AMD Environmental Ltd v Cumberland Construction Company Ltd (TCC - 15.2.2016)
The sub-contractor claimed a final account sum which the contractor rejected. Whilst there were numerous exchanges between the parties in respect of the claim, the issues were not resolved. The sub-contractor issued a notice of adjudication. The adjudicator awarded the sub-contractor a specified sum which the contractor did not pay.
The contractor submitted that (i) It repeatedly asked the sub-contractor for particulars of certain elements of the claim during this lengthy eight month period of exchanges but those particulars were not always forthcoming and (ii) Particulars were provided in at least one important respect in answer to the adjudicator's request which the sub-contractor had previously failed to provide in answer to a similar request during that period. Coulson J rejected this submission on the basis that it was not necessary to decide these factual issues on the basis that the alleged absence of particularisation is not a proper ground for resisting enforcement of an adjudicator's decision because (i) It is wrong in principle to suggest that a dispute has not arisen until every last particular of every last element of the claim has been provided and (ii) When a contractor or a sub-contractor makes a claim, it is for the paying party to evaluate that claim promptly and to form a view as to its likely valuation, whatever points may arise as to particularisation.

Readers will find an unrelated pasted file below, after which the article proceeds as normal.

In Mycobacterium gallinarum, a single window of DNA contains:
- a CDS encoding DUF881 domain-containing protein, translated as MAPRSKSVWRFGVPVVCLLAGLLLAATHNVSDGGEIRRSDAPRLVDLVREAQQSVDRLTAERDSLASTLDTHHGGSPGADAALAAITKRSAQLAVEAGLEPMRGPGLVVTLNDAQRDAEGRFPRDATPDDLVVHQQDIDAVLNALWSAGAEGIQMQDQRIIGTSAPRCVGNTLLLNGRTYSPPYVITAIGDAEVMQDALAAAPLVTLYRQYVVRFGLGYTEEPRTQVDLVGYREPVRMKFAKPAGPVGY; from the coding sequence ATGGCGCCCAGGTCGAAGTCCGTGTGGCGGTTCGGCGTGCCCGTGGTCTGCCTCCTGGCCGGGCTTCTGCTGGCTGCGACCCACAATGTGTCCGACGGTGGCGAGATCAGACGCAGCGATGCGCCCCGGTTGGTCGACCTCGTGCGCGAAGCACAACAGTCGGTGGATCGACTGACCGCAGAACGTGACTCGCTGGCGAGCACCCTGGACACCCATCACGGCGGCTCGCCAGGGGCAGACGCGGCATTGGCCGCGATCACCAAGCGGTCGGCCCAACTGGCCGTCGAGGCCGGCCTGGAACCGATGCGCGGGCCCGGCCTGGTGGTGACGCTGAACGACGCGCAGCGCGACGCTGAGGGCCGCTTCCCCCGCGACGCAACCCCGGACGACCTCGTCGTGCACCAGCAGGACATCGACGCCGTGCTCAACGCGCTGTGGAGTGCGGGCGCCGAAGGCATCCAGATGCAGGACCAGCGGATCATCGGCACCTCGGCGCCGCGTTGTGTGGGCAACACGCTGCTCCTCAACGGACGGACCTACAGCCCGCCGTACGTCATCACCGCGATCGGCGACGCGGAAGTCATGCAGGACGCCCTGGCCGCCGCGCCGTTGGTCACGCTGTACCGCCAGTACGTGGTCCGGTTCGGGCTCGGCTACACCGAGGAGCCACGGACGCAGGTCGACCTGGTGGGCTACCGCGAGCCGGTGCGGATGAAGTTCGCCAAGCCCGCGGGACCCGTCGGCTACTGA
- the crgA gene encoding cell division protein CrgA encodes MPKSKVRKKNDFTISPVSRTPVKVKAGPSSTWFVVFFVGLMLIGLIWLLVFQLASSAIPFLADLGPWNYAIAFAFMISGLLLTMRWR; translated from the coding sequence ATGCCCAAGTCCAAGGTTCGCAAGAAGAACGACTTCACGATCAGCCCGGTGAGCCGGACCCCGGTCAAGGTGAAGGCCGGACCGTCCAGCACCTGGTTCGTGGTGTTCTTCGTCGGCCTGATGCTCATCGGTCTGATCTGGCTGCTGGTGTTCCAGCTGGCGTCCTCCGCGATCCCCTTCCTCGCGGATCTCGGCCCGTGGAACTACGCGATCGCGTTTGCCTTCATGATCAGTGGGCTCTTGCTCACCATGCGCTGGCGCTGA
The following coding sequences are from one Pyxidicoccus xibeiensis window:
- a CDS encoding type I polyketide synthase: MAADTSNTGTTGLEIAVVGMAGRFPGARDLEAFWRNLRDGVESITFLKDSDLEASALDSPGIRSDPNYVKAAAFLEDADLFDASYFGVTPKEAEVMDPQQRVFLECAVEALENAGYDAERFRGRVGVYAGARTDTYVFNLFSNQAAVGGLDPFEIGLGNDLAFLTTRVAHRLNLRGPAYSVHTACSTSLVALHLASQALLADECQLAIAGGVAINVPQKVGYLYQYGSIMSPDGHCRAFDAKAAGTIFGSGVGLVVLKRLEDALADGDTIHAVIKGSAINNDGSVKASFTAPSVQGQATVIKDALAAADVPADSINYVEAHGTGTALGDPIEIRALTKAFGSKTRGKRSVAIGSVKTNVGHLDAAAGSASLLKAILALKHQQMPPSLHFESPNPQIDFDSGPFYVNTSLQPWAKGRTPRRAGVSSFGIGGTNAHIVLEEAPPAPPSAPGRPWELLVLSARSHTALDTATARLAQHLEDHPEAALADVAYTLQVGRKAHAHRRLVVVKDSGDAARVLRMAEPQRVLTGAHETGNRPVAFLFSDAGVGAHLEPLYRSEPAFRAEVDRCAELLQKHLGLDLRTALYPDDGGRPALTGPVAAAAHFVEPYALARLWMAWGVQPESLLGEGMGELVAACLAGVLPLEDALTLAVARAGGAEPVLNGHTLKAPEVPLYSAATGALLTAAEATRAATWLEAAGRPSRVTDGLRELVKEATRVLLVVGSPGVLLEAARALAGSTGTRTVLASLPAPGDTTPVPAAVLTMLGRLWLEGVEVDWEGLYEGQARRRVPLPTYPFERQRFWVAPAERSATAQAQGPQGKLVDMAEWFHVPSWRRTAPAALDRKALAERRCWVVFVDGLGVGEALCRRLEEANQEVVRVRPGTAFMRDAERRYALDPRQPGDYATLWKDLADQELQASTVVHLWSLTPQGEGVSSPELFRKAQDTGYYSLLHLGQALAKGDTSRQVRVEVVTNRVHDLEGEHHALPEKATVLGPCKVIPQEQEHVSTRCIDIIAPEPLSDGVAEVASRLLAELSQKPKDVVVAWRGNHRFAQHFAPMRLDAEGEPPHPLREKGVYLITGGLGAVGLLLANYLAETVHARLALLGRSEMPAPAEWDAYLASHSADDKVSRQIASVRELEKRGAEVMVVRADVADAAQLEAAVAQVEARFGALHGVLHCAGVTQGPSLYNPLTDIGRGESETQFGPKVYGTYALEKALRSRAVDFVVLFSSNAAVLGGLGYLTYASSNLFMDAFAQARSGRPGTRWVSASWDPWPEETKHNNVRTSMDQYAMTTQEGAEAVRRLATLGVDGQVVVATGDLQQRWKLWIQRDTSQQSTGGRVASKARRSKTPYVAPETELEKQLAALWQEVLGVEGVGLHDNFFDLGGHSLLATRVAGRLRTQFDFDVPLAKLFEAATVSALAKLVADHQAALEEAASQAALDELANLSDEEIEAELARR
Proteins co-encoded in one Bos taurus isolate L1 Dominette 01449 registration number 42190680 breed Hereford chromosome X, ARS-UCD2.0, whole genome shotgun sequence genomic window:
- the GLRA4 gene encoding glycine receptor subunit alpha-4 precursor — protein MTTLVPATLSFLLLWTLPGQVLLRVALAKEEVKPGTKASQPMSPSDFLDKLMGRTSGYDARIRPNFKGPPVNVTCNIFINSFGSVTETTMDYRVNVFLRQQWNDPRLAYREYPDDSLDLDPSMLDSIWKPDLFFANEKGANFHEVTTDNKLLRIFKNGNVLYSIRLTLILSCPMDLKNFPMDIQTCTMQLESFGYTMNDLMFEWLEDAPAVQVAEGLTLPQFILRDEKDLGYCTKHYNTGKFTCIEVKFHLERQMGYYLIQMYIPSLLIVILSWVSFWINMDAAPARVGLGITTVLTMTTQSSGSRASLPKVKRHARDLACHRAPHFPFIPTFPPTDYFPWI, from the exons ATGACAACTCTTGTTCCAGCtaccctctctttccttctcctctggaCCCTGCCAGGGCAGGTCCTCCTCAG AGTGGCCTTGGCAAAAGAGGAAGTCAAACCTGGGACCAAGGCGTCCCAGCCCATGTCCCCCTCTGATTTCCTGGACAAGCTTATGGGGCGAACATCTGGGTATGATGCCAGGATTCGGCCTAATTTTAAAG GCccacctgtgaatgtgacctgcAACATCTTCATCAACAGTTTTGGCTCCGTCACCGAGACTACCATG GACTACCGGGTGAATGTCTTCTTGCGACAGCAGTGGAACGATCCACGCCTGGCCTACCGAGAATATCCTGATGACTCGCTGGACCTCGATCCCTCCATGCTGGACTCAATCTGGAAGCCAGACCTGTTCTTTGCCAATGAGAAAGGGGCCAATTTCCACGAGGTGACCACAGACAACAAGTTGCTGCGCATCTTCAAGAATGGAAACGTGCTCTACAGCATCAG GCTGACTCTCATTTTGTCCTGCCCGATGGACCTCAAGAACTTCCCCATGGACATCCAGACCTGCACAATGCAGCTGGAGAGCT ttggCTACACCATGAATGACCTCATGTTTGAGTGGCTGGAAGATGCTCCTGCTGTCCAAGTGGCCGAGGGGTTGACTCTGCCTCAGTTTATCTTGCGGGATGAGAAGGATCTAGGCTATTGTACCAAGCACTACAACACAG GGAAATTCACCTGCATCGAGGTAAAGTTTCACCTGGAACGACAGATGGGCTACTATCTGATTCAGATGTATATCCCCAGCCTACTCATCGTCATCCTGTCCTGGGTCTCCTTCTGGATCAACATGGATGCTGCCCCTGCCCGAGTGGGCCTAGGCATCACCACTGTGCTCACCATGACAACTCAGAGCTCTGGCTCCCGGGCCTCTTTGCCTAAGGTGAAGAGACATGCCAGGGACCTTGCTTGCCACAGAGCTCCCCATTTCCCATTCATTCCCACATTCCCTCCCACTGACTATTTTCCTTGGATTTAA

Coulson J, in rejecting the contractor’s contention that the final account dispute had not crystallised, stated that (i) The parties’ detailed too-ing and fro-ing in correspondence for some eight months from the time the claim was first intimated until the parties' respective final positions were clearly set out in the email exchanges was ample evidence of a dispute having crystallised and (ii) The contractor’s valuation of the sub-contractor's account in a negative sum at the beginning of this period was a position and figure from which it never really moved in the following eight months.
The alleged absence of particularisation of the sub-contractor’s claim throughout the period of negotiations until the adjudicator requested and was provided with particulars was not a proper ground for resisting enforcement of an adjudicator's decision and did not establish that this was not an ordinary case by reason of the sub-contractor’s claim being "so nebulous and ill-defined".